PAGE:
For statistical analyses we used SPSS Statistics version 23.0.0 (IBM). To test whether group differences were statistically significant, we used 1) the chi-square test for the likelihood to publish after graduation, 2) the Mann-Whitney U test for the number of papers published after graduation (as data were not normally distributed nor could be transformed to become normally distributed), and 3) an independent samples t‑test for the mean normalized citation impact (MNCS; Box-Cox transformed with λ = 0.75 to follow normal distribution).

Results

Likelihood to publish before and after MD degree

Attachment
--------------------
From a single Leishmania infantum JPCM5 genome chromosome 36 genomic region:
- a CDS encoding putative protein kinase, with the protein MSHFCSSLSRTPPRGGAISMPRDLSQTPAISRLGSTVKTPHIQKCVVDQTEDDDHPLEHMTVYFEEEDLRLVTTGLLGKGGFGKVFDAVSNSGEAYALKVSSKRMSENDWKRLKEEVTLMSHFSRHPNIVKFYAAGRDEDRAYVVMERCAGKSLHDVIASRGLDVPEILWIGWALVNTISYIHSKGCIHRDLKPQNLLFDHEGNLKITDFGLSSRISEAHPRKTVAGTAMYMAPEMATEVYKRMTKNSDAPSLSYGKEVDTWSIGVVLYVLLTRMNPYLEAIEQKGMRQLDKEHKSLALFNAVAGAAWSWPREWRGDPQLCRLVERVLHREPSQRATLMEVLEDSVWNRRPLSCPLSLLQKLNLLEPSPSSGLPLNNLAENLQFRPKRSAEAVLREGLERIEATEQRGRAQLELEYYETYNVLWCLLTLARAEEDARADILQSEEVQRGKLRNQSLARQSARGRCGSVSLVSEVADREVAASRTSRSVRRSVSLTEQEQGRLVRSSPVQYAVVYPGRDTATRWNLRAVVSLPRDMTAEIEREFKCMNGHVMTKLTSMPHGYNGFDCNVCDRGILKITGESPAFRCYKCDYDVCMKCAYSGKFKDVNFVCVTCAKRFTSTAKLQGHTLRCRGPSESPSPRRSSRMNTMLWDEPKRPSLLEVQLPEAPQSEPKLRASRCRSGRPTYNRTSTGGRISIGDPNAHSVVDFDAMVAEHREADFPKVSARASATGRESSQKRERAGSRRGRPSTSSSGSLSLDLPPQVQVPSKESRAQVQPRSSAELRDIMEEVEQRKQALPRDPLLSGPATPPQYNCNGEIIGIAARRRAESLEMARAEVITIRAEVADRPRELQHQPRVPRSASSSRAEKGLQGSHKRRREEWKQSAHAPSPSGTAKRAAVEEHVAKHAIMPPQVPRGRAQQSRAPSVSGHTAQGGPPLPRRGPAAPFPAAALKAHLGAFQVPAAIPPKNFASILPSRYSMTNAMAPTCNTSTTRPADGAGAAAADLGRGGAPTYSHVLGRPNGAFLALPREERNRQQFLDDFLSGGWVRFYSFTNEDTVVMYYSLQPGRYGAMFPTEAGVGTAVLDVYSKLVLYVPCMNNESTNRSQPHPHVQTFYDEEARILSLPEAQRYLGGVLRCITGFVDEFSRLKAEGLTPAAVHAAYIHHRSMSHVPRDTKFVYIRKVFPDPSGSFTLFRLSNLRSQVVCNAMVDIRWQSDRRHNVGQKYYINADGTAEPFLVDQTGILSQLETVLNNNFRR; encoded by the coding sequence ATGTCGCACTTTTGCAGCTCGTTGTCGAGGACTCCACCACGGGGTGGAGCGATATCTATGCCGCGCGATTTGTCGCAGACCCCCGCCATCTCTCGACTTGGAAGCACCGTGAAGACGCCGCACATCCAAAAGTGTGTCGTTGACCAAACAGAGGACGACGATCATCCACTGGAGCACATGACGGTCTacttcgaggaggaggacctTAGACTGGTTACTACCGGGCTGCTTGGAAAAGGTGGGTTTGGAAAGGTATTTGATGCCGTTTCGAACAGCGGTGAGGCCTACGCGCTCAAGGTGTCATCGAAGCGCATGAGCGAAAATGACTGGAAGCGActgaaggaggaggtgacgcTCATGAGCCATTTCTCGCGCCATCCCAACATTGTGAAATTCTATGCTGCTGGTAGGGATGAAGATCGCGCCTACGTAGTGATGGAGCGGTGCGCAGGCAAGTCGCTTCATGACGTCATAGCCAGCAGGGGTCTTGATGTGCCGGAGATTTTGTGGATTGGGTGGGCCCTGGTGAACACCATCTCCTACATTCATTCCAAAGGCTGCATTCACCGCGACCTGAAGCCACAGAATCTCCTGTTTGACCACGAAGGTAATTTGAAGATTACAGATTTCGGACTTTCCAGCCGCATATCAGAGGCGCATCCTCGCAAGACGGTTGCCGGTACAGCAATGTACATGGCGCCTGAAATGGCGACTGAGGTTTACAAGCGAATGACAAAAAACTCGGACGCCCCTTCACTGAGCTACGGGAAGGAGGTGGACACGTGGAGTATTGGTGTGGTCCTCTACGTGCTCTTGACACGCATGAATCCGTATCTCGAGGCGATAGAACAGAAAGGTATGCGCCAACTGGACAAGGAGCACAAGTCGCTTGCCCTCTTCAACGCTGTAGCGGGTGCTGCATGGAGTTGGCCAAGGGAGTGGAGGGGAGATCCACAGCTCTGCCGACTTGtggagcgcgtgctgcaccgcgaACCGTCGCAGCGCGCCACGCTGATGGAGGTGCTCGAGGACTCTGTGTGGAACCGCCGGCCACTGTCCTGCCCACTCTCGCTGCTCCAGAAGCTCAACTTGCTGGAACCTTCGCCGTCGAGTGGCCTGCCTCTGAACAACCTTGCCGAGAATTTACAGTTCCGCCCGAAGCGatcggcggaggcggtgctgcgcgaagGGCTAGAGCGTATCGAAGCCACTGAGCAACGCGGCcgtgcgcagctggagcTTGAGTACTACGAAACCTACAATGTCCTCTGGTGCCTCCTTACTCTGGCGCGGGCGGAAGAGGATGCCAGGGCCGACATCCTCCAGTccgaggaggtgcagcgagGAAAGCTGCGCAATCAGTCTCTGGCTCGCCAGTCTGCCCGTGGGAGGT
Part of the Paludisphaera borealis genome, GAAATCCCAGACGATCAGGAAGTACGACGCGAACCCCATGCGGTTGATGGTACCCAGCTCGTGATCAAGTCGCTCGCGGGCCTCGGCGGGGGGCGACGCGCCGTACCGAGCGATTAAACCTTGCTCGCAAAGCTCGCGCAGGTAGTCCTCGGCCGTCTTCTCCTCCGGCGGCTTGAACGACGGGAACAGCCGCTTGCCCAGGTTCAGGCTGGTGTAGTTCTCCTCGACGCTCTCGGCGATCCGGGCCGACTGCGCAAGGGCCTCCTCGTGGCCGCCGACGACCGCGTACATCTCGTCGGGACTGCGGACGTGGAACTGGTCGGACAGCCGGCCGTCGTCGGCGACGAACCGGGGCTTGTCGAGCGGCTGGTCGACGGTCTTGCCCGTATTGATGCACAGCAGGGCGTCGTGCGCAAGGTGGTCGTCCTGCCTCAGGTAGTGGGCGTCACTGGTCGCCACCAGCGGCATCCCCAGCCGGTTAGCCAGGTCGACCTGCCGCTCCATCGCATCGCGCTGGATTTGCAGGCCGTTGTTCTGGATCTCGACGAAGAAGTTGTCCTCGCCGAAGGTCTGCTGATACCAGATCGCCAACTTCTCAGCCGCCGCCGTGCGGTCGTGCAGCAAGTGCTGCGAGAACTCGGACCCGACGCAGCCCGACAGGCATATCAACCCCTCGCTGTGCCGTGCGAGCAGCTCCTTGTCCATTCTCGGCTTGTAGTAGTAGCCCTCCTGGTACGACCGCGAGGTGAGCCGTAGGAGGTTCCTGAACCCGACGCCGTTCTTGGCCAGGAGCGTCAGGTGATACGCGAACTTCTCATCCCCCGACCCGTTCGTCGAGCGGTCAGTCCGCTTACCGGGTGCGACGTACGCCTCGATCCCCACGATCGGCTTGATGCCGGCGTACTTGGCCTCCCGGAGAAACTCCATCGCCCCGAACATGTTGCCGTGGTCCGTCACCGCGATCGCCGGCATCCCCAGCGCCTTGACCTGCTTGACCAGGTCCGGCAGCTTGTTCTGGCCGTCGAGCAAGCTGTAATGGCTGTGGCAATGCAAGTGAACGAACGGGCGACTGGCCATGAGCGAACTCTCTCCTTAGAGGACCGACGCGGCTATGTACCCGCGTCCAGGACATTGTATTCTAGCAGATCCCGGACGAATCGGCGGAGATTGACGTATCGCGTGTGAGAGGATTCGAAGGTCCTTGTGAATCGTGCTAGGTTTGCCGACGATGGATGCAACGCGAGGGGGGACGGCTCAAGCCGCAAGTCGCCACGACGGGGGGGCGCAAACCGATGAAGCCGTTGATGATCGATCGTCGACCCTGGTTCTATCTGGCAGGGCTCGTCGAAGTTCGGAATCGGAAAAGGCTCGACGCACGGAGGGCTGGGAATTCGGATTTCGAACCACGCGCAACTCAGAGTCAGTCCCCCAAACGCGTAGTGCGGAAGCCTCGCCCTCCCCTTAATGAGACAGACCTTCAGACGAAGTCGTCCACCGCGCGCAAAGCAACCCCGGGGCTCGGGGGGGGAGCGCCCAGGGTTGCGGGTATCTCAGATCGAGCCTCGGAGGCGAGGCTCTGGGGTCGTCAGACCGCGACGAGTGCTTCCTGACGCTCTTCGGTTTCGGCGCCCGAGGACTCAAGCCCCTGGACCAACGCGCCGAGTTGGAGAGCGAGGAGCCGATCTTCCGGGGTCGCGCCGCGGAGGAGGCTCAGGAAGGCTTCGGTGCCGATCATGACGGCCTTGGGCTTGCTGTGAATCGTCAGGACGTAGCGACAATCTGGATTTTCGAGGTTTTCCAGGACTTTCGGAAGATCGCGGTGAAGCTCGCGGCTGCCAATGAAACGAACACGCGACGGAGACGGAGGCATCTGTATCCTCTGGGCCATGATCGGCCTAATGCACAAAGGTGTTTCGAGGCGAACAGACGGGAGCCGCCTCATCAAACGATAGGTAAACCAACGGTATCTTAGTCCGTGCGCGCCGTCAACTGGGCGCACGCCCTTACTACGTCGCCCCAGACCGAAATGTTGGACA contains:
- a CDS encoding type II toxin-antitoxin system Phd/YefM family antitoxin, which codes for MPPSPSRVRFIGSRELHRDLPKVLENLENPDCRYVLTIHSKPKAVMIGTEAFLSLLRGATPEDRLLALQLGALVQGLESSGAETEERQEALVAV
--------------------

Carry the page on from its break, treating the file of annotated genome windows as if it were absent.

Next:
The analysis of pre- and post-graduation publication activity after automatic publication assignment showed that 518 graduates published one or more papers before or in the year of graduation (12%); 1591 graduates published after graduation (38%; Tab. 1). The relative risk of pre-graduation publication for post-graduation publication was 1.90 (χ2 = 185.91, 95% CI [1.76, 2.05], p < 0.001), which shows that MD graduates who published before graduation were almost twice as likely to publish after graduation than graduates who had not. The manual assignment of a 10% random sample of graduates (n = 414) with rare names showed a slightly higher number of graduates with publications. The difference lay especially in graduates who only published post-graduation. In total, manual assignment assigned publications to 32 graduates that automatic assignment did not (8%). In 27 cases, this was due to graduates publishing with fewer initials than listed in the faculty administration database, in four cases a double last name was abbreviated, and in one case the author clustering algorithm had falsely assigned a graduate’s publication to another author’s cluster. Automatic assignment did not assign any other publications than those assigned manually. Manual assignment showed 60 out of 414 graduates had published one or more papers before or in the year of graduation (14%); 192 published after graduation (46%). The relative risk was 1.60 (χ2 = 13.60, 95% CI [1.30, 1.98], p < 0.001).